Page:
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Unapproved Pancrelipases Give Patients Problems

Kate Traynor

Despite years of regulatory efforts by the Food and Drug Administration (FDA), some older products—including most pancrelipase preparations—are neither innovator drug nor generic.

Like levothyroxine and digoxin, pancrelipase products, which help regulate fat absorption in cystic fibrosis patients and others with insufficient pancreatic activity, were first marketed before Congress passed the 1938 Federal Food, Drug, and Cosmetic Act. Six years ago, however, FDA declared pancreatic insufficiency products to be "new drugs for which approved applications will be required for marketing." That rule, published in the Federal Register, made pancreatic insufficiency products available only by prescription and forbade manufacturers from introducing nonprescription—and, one would infer, prescription—pancrelipase preparations onto the market.

However, some pancrelipase products were introduced to the market after the rule was published.

University of Florida professor Leslie Hendeles, Pharm.D, warns pharmacists against treating all of these new products—some of which he describes as unapproved and untested in humans—as FDA-rated generic equivalents.

Hendeles has recently seen several instances of treatment failure among cystic fibrosis patients who used a newly marketed pancrelipase product instead of their usual product. In at least one case, he says, the product switch occurred because a chain drugstore added the supposed generic to the inventory as the preferred pancrelipase to dispense. Pharmacy staff members, says Hendeles, told him that their company "wouldn’t have [the product] in their computer system if it wasn’t AB rated," or in other words, considered by FDA to be bioequivalent to an innovator product.

Informed of the situation, the pharmacy's national buyer expressed astonishment to Hendeles. That buyer is not alone. "Everybody that I’ve talked to is astonished that this is going on," says Hendeles.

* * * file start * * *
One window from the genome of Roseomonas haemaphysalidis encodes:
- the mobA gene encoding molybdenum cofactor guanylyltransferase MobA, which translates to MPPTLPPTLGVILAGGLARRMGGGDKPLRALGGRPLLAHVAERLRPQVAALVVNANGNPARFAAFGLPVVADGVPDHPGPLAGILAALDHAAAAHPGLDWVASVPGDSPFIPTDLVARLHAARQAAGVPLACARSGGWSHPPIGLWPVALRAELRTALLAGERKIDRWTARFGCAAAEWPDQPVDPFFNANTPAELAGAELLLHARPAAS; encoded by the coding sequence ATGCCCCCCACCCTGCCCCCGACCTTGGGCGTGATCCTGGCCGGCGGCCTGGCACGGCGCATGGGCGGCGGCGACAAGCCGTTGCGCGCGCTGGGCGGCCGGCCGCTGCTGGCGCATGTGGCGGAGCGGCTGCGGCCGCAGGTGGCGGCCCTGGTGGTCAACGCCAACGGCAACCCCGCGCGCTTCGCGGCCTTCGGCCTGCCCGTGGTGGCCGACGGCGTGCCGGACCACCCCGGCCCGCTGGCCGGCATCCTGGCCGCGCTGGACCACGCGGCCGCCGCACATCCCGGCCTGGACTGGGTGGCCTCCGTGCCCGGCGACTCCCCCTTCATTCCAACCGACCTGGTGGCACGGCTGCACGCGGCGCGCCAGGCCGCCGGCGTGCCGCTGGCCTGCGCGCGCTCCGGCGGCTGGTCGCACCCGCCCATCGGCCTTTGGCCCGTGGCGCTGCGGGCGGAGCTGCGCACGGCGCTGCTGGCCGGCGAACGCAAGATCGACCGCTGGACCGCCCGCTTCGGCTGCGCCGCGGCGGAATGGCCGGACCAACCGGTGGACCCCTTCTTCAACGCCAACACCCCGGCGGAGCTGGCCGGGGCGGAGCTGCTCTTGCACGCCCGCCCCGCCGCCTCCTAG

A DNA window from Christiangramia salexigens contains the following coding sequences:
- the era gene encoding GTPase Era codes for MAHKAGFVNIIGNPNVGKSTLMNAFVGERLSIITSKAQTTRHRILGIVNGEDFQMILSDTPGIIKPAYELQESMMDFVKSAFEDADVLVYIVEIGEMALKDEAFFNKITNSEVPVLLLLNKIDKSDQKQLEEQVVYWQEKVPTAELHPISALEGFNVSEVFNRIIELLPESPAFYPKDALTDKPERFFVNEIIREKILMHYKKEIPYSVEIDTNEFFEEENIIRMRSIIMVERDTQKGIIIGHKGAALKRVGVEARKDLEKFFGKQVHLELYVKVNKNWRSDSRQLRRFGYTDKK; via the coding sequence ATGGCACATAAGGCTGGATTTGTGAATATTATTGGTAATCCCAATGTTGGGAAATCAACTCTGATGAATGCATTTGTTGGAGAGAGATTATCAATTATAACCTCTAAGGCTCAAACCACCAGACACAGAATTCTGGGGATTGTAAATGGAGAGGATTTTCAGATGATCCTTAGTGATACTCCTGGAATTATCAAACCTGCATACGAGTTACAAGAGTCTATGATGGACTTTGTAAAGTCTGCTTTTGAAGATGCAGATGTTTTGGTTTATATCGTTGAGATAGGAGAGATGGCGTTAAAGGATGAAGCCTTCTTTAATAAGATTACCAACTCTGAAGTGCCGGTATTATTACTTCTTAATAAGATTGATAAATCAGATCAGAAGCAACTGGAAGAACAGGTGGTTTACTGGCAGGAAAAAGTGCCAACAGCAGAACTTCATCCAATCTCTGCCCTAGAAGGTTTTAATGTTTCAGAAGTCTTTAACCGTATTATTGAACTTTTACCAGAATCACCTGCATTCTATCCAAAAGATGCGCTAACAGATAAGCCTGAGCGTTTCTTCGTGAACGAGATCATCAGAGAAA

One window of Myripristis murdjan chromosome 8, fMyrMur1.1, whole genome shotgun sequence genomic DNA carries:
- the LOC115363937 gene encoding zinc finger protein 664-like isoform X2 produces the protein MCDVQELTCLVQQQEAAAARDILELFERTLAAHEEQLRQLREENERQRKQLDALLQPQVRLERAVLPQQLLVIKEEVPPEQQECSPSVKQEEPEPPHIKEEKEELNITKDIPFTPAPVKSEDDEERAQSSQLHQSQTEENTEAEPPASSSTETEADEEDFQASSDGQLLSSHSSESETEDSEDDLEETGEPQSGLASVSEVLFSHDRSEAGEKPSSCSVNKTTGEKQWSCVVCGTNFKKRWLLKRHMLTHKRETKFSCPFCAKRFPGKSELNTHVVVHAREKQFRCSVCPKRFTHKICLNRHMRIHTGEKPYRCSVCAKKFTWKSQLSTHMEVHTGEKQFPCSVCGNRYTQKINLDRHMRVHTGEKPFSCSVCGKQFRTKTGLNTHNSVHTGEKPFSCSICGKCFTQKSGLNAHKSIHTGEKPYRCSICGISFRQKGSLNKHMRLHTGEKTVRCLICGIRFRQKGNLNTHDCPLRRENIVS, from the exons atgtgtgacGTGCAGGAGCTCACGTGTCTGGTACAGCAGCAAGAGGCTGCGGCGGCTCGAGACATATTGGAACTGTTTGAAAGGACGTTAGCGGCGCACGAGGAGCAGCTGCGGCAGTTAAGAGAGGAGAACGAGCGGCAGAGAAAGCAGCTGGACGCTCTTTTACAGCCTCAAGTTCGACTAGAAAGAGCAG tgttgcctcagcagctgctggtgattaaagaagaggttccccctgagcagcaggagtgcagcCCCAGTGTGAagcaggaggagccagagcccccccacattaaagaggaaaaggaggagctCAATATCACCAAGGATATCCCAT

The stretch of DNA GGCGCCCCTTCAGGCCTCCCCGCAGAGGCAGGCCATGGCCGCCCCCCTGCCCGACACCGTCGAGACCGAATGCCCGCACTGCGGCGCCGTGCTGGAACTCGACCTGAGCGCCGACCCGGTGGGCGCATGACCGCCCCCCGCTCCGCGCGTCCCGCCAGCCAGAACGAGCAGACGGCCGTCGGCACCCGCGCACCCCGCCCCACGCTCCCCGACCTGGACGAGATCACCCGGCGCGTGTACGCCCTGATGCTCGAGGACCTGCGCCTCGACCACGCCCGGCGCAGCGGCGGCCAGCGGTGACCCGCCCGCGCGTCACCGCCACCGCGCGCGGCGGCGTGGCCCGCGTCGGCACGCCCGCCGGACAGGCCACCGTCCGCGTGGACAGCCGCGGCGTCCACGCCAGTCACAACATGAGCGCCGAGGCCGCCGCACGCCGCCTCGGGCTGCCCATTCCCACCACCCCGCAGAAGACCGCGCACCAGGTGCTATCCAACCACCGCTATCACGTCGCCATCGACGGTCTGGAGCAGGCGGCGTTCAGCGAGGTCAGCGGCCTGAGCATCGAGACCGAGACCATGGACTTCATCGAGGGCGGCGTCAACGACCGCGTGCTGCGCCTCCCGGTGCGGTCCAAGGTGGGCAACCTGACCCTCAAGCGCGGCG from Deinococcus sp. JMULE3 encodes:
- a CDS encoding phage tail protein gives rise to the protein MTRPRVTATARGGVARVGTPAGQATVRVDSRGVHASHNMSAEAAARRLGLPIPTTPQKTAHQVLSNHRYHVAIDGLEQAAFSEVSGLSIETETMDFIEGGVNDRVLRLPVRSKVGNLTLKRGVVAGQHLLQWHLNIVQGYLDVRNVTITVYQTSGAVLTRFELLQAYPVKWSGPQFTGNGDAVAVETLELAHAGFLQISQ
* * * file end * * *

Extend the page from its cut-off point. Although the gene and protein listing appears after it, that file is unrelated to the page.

Professor Robert C. Stern, M.D., who treats cystic fibrosis cases at the University Hospitals of Cleveland, says his patients do not always pay attention to product labeling and often may not realize that they received something other than what they expected. The truth comes out when they have adverse effects.

"When the patients come in and we find out they’re on a generic," says Stern, "we tell them it’s not equal…and that they should insist on the original brand." Both Stern and Hendeles advise prescribers to write "do not substitute" or the equivalent on all pancrelipase prescriptions.

Stern adds that patients can suffer even when switched from one well-known brand of pancrelipase to another, since the correct dosage for each patient becomes apparent "after weeks or months of trial and error."

FDA spokeswoman Crystal Rice says the agency will soon issue a rule designed to regulate prescription pancreatic enzymes. "The agency is looking into the issue concerning the substituting of the unapproved microencapsulated pancreatic enzyme products," she says

Although FDA said in 1995 that "a number of" pancreatic enzyme makers had submitted new drug applications, just one pancrelipase preparation—N.V. Organon’s Cotazym—has been approved by the agency so far.

Does your pharmacy sell unapproved generic drugs? Use FDA’s Electronic Orange Book to find out. Search by trade name or active ingredient, and learn whether your generics are AB-rated equivalent products.